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Vocabulary Learning through Viewing Video: The Effect of Two Enhancement Techniques
ARTICLE

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Computer Assisted Language Learning Volume 31, Number 1, ISSN 0958-8221

Abstract

While most studies on L2 vocabulary learning through input have addressed learners' vocabulary uptake from written text, this study focuses on audio-visual input. In particular, we investigate the effects of enhancing video by (1) adding different types of L2 subtitling (i.e. no captioning, full captioning, keyword captioning, and glossed keyword captioning which provides access to meaning) and (2) informing vs. not informing students that viewing would be followed immediately by a test of vocabulary from the video (Test Announcement). The study adopted a 2 (+/- Test Announcement) x 4 (Type of Captioning) between-subject design, resulting in 8 experimental groups. 227 Dutch-speaking university students watched three French (= L2) videos in one of eight conditions. Results revealed that students in the glossed keyword captions group (with access to meaning) scored best on the form recognition and meaning recall tests. Analyses of the look-up behaviour of students in the glossed keyword captioning group revealed that looking up a given word was positively related to the learning of that word. Test Announcement did not affect word learning or look-up behaviour. Participants' vocabulary size was directly related to their learning gains as well as to their look-up behaviour in the glossed keyword condition.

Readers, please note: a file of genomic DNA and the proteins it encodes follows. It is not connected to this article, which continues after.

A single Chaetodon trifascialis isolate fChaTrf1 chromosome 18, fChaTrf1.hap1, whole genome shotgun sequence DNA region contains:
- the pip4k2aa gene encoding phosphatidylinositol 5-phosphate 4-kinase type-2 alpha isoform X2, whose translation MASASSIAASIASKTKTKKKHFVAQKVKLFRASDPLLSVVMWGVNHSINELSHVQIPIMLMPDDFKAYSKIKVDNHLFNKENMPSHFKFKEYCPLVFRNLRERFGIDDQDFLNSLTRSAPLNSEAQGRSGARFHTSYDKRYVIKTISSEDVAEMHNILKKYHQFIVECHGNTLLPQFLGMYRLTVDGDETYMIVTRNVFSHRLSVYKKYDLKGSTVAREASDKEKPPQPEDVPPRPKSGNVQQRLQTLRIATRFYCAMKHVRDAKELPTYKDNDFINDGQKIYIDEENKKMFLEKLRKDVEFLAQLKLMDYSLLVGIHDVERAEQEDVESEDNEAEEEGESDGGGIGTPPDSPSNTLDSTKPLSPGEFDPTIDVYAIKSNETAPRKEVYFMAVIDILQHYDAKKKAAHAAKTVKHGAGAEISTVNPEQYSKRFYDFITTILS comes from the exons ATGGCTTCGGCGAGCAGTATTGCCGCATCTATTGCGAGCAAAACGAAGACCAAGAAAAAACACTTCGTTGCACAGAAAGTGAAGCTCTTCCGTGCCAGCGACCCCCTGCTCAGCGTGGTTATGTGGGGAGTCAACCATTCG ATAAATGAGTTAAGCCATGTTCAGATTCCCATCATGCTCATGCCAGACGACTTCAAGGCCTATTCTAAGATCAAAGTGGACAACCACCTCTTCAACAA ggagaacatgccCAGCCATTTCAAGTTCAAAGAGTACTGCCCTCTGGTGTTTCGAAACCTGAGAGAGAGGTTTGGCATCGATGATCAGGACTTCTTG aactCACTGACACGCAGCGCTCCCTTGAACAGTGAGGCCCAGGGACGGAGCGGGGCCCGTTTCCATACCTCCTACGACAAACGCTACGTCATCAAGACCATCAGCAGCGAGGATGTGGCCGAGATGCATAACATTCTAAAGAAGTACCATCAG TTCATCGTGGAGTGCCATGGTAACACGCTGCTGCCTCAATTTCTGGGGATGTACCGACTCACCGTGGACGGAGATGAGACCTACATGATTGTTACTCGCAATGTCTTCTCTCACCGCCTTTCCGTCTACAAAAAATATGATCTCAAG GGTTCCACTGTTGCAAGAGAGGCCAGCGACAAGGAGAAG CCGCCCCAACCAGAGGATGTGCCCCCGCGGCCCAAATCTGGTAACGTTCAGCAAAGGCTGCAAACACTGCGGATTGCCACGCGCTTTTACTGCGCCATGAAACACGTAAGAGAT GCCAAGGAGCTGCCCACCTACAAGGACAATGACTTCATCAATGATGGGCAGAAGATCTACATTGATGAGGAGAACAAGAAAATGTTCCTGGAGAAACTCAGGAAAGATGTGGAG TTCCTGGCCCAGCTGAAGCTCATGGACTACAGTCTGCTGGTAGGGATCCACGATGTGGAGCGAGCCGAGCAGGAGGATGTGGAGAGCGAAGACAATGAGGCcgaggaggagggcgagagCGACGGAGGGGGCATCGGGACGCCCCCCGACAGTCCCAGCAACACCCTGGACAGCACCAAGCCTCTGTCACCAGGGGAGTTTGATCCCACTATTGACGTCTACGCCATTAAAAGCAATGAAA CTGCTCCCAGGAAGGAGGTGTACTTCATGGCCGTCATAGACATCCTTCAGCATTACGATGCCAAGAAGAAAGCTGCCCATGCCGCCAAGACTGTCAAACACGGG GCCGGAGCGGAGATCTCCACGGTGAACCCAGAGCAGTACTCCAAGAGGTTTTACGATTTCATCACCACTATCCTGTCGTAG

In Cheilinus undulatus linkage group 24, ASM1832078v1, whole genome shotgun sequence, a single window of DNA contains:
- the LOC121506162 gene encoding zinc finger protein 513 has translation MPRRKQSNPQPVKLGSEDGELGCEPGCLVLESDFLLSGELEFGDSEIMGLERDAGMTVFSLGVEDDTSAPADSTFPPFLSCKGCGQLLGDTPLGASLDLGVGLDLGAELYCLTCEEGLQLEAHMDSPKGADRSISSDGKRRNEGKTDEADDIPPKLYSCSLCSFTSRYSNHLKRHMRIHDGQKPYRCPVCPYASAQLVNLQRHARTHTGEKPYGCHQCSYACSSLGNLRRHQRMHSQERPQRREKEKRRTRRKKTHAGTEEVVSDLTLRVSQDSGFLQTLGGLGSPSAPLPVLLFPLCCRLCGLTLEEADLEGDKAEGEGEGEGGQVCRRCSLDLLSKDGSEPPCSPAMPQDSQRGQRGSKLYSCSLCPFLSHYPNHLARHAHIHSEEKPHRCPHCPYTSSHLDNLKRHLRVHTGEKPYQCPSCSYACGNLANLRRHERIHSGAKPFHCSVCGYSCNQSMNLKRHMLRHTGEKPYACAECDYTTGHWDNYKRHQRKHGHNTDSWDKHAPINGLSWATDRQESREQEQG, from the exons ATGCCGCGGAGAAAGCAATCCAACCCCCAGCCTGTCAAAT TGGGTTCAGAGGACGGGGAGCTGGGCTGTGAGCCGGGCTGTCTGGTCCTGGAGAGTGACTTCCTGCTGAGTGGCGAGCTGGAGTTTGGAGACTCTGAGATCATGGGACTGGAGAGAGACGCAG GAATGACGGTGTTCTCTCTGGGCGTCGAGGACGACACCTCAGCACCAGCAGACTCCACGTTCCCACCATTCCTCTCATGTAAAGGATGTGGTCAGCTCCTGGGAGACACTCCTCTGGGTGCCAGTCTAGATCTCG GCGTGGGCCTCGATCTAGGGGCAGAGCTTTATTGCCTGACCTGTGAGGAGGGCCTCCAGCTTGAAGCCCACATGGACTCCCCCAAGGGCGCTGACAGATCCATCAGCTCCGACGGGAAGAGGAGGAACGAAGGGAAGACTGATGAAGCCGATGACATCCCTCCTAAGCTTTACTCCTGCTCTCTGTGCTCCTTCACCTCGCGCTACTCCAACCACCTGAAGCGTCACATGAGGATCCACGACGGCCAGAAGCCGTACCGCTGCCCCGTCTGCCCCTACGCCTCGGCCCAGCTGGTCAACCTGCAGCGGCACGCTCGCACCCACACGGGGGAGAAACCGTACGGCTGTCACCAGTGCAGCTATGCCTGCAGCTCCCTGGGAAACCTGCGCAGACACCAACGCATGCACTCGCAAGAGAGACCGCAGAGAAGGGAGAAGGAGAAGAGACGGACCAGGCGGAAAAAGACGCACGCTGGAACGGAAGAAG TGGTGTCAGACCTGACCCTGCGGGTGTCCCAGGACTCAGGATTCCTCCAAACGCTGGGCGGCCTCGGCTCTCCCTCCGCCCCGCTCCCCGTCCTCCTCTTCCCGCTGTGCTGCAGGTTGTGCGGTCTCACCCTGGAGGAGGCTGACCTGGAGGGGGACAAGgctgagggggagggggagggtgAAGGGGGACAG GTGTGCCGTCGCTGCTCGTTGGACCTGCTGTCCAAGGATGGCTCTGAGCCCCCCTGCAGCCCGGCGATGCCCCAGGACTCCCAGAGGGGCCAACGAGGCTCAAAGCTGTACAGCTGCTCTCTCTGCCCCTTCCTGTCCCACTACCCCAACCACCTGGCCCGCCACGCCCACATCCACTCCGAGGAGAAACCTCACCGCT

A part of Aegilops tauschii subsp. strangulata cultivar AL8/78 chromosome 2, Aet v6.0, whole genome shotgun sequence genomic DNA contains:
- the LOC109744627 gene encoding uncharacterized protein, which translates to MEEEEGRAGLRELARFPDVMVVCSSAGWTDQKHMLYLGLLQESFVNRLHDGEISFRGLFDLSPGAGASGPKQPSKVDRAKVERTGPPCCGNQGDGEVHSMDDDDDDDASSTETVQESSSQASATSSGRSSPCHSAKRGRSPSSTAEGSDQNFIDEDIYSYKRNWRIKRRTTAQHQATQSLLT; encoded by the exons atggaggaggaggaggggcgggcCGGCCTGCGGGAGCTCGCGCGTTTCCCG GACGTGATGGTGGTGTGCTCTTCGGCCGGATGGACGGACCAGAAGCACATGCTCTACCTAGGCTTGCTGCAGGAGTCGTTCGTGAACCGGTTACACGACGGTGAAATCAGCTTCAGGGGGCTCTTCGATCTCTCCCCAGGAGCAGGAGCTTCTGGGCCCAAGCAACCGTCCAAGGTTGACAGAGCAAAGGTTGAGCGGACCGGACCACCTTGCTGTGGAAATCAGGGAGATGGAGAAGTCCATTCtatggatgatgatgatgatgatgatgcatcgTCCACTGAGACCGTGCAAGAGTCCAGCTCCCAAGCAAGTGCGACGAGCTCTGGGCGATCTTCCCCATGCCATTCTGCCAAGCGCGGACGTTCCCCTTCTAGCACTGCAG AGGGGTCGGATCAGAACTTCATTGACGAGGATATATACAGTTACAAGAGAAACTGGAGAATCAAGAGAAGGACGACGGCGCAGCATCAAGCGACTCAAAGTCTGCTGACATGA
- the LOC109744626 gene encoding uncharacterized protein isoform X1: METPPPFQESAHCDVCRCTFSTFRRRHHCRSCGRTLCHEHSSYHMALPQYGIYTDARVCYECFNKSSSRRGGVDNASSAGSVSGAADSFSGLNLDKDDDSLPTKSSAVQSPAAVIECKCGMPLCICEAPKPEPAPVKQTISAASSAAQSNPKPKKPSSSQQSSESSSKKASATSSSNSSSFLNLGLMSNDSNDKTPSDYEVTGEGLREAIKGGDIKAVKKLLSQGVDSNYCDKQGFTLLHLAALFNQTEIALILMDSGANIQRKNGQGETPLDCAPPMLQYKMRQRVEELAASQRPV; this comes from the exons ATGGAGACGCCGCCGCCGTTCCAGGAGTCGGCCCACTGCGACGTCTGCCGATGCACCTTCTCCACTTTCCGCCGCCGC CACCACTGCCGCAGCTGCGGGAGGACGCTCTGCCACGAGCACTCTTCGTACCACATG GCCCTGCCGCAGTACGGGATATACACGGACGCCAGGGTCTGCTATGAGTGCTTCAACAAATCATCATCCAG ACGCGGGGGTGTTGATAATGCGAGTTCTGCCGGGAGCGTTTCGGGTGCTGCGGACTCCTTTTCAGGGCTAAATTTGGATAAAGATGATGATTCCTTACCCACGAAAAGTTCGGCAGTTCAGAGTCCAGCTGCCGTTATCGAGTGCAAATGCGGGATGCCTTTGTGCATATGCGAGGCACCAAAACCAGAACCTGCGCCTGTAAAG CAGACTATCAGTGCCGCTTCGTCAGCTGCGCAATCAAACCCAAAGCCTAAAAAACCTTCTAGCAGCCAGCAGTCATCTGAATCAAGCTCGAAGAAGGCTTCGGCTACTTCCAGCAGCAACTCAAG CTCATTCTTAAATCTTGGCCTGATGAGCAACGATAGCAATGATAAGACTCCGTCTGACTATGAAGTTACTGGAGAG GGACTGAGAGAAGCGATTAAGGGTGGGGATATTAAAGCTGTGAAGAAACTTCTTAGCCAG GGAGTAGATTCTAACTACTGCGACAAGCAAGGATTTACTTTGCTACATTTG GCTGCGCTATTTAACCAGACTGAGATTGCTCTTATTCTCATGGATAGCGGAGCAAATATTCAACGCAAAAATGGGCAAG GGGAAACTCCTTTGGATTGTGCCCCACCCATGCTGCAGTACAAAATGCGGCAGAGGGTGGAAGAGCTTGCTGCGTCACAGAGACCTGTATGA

Citation

Montero Perez, M., Peters, E. & Desmet, P. (2018). Vocabulary Learning through Viewing Video: The Effect of Two Enhancement Techniques. Computer Assisted Language Learning, 31(1), 1-26. Retrieved January 26, 2022 from .

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